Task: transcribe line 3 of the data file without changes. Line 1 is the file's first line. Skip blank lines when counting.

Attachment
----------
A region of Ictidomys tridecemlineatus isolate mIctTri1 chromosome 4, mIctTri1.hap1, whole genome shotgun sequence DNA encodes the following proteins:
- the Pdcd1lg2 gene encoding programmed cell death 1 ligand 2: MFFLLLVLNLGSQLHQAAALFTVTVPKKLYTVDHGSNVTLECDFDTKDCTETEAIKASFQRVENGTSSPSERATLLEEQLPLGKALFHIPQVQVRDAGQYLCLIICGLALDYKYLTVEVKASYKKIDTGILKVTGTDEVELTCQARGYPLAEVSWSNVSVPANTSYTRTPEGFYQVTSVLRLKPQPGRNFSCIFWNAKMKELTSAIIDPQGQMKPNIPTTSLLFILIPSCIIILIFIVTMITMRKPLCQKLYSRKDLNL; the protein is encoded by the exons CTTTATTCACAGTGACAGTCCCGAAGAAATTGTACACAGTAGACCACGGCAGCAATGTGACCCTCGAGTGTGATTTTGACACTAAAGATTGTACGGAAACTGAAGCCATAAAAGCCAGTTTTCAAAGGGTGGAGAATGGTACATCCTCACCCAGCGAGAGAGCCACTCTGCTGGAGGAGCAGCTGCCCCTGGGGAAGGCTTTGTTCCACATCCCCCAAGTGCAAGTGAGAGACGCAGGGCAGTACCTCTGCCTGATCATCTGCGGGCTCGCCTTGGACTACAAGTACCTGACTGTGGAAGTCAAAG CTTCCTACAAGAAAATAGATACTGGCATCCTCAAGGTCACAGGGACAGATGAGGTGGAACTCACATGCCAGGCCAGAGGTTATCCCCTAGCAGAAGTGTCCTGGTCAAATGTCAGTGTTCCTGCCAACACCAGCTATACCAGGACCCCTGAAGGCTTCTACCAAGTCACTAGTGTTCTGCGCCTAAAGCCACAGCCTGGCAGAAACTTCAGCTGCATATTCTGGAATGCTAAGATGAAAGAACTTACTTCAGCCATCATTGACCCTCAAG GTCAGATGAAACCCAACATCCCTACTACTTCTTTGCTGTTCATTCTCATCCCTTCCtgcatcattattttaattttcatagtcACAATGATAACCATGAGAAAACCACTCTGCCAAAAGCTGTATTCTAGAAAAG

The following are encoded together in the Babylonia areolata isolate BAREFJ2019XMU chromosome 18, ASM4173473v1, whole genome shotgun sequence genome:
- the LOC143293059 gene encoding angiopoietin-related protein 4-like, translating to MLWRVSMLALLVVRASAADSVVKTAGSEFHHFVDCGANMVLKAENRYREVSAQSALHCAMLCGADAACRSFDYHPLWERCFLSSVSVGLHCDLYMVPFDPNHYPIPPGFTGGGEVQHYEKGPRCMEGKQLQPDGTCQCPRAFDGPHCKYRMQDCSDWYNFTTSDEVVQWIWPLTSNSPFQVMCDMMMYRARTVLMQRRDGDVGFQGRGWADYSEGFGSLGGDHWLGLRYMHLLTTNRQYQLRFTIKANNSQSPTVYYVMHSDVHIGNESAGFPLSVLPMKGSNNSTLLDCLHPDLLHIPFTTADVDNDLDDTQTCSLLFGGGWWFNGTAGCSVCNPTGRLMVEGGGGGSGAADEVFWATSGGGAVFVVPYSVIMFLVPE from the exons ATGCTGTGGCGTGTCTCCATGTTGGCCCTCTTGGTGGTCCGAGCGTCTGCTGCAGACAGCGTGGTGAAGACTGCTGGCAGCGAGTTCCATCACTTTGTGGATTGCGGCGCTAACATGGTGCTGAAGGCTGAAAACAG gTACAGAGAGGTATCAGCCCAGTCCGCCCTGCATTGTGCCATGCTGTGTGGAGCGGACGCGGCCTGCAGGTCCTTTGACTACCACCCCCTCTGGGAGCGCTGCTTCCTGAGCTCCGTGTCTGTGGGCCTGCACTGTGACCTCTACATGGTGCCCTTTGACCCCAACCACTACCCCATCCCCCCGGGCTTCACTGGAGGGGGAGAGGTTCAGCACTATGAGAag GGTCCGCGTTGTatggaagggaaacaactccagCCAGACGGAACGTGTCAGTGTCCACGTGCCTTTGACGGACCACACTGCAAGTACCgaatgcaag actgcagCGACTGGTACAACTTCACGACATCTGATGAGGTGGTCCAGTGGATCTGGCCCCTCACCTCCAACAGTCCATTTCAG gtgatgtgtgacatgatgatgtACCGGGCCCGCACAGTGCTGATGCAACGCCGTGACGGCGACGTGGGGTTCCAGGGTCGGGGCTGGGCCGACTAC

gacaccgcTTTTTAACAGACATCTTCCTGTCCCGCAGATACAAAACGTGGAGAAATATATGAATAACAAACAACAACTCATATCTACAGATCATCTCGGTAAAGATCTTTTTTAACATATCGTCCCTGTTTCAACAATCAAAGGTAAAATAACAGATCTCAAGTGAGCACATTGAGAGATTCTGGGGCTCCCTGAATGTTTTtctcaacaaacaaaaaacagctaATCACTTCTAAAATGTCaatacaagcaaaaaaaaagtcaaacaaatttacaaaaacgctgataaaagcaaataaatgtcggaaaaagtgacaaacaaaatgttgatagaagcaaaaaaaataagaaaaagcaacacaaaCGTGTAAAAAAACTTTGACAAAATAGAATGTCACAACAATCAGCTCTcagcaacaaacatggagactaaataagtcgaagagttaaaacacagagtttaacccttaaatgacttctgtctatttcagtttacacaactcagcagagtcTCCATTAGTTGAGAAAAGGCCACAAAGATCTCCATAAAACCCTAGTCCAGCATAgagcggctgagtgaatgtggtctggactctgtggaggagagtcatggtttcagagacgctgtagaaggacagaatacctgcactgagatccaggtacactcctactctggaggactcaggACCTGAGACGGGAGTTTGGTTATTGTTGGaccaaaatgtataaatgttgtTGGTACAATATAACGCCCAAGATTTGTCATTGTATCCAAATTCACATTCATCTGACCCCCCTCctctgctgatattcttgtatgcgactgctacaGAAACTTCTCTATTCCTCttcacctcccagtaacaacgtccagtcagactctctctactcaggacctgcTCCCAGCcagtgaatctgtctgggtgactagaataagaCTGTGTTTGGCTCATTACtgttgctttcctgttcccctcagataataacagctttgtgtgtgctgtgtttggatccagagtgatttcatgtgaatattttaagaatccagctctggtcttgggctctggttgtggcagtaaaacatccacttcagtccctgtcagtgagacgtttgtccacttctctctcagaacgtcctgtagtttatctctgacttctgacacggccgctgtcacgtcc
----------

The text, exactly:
The following are encoded together in the Babylonia areolata isolate BAREFJ2019XMU chromosome 18, ASM4173473v1, whole genome shotgun sequence genome: